Knowing Your Target Market: Three Generations in the Workforce

Creating persuasive messages and distributing them in targeted media that your audience and market will respond to everything in marketing.

If you are targeting a business to business customer, you are likely crafting a message for one of three generations. If you are wanting to target market three generations (Baby Boomers, Generation X, and Millennials) you probably already know that they all think and act very differently.

Trying to appeal to all three generations at the same time is difficult at best!

Do you know who is buying your product? Influencing? Recommending? And what criteria they use?

Target Market three Generations Defined

In the chart below from 2015, you can see that there are three distinct groups.

Labor Force Composition by Generation

The different generations have a different criteria of what is important and use different words and phrases. When you are trying to target market three generations you have to be very broad in your appeals. And depending on who is doing the copywriting, you may find the wrong words actually offend rather than attract the very potential customer you’re trying to talk with (Take a look at her reaction at 3:07 into the video!)

Target Market Three Generations: How Old Is OLD?

I guess it is all about perspective, but putting yourself in someone else’s shoes is crucial to creating the right tone. Years ago I resented being called a “kid” when I was in my late 20’s. By the same token, the word elderly, senior and old have connotations and denotations that you just shouldn’t ignore.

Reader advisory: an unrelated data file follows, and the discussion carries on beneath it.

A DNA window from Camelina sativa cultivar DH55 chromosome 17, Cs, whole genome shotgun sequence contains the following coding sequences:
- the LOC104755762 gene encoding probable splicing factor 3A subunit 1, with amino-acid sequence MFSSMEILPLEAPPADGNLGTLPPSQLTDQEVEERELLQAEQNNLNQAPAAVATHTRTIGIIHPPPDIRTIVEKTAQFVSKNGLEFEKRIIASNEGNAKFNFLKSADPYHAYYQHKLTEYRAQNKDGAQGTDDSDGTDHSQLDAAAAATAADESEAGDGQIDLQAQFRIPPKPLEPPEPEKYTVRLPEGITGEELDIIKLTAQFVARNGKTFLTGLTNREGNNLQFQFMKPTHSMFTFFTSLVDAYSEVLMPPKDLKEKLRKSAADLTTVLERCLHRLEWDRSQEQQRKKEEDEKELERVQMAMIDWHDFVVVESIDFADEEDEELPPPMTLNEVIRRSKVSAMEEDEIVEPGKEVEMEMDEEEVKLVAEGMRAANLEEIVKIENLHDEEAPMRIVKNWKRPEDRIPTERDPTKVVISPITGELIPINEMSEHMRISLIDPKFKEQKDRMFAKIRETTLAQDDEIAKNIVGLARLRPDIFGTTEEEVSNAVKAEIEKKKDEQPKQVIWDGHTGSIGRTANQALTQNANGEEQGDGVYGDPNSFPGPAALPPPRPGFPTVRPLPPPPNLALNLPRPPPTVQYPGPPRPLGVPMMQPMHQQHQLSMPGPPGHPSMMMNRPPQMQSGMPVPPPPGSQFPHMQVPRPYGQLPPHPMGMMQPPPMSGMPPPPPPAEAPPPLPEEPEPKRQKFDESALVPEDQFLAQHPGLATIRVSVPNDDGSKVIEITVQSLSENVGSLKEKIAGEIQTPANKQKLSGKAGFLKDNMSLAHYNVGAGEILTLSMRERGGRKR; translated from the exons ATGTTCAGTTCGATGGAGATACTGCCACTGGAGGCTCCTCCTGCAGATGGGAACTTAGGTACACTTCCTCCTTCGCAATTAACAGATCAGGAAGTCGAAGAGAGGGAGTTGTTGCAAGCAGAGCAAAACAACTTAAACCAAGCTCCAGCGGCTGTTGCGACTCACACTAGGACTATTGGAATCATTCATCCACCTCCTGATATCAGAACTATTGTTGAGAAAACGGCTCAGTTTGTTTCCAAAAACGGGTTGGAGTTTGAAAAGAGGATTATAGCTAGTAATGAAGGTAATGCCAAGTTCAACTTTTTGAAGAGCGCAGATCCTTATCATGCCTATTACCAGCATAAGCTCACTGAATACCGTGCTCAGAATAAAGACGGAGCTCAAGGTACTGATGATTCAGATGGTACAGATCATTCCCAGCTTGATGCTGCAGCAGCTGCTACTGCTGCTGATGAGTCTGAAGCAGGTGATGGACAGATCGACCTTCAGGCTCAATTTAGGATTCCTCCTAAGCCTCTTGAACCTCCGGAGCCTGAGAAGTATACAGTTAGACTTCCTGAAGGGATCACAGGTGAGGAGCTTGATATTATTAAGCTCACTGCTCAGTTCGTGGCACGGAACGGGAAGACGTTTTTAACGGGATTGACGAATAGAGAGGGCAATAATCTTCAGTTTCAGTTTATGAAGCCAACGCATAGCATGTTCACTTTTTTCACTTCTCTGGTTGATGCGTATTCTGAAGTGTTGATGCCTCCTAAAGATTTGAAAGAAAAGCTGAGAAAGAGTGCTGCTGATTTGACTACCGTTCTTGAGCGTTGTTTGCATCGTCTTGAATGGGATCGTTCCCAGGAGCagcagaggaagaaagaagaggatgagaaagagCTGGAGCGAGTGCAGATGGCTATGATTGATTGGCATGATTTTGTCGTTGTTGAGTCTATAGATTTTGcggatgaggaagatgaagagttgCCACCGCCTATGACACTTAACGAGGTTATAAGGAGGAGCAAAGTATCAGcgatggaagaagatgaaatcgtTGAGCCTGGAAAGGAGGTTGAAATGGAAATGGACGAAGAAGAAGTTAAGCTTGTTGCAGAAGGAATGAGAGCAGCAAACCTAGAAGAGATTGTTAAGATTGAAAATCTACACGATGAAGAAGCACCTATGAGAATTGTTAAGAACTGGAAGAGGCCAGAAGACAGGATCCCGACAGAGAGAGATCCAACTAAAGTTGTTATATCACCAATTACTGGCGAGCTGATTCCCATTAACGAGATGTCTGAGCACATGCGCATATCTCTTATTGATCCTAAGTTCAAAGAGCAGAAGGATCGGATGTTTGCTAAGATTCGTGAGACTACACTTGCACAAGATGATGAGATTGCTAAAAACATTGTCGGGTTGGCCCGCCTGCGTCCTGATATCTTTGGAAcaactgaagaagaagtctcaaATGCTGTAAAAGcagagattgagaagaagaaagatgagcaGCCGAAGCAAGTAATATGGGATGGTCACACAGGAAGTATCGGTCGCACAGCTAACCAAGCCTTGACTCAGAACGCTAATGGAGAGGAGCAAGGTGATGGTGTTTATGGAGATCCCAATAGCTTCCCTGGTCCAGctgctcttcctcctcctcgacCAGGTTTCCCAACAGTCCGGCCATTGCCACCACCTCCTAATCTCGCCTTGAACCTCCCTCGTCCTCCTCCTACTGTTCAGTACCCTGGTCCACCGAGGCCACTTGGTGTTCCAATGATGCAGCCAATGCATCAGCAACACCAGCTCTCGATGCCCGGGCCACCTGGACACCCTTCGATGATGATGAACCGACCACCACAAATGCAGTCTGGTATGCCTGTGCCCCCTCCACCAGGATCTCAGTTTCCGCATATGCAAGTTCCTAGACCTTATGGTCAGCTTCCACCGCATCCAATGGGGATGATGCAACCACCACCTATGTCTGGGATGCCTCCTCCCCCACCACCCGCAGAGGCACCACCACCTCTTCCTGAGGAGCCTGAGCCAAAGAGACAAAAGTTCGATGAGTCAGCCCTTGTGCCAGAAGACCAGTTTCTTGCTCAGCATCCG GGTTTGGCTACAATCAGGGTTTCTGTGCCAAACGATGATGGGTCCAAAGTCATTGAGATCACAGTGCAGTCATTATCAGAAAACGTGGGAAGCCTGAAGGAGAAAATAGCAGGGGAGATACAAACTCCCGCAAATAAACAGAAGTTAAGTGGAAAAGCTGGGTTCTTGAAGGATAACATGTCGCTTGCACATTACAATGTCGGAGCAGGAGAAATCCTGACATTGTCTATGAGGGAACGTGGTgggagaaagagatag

The 4 P’s vs the 4 M’s of Marketing

Speaking about Marketing Strategy with the 4 M's of Marketing
Speaking about Marketing Strategy

In the early marketing courses in college, they teach the 4 P’s of marketing: Product,
Price,
Place, and
Promotion.

I believe that the 4 M’s in marketing plan are a better place to focus.

Market – who your target customer is

Message – what you want to communicate to them

Media – the tools you will use to communicate to your customers (with a schedule and budget)

Measurement – what you hope to accomplish and tracking how well it worked.

Last night I spoke to a room full of business owners about developing their marketing strategy. As business owners, they are all wearing many hats. I’m sure that finding the time to create a full marketing strategy is a challenge. If they don’t have a good background in marketing, it may be even more difficult.

To make it easier in the 90 minutes we had together, I helped walk them through their 4M’s and also touched on each of the 4 P’s of marketing.

Preparing Your 2016 Marketing Plan

2016 marketing planHave you been keeping up with your 2015 marketing program?

Perhaps your plan called for posting weekly in social media for your company and sending out a press release quarterly.

Are you on track with the plan… or did it get derailed?

I’ve seen companies put together a very aggressive marketing program at the beginning of the year with many trade shows, print ads, keynote speaking engagements, and other expensive or time intensive tactics.

Much like many January New Year’s resolutions, those over-achieving plans can get derailed when reality of the day-to-day, month-to-month workloads take hold.

And just like those resolutions, you shouldn’t just throw in the towel because things haven’t worked out the way you wanted them to. Now is the time to take stock of your 2015 marketing plans, get done what you can for 2015 and update your plan for 2016.

Ask yourself these questions: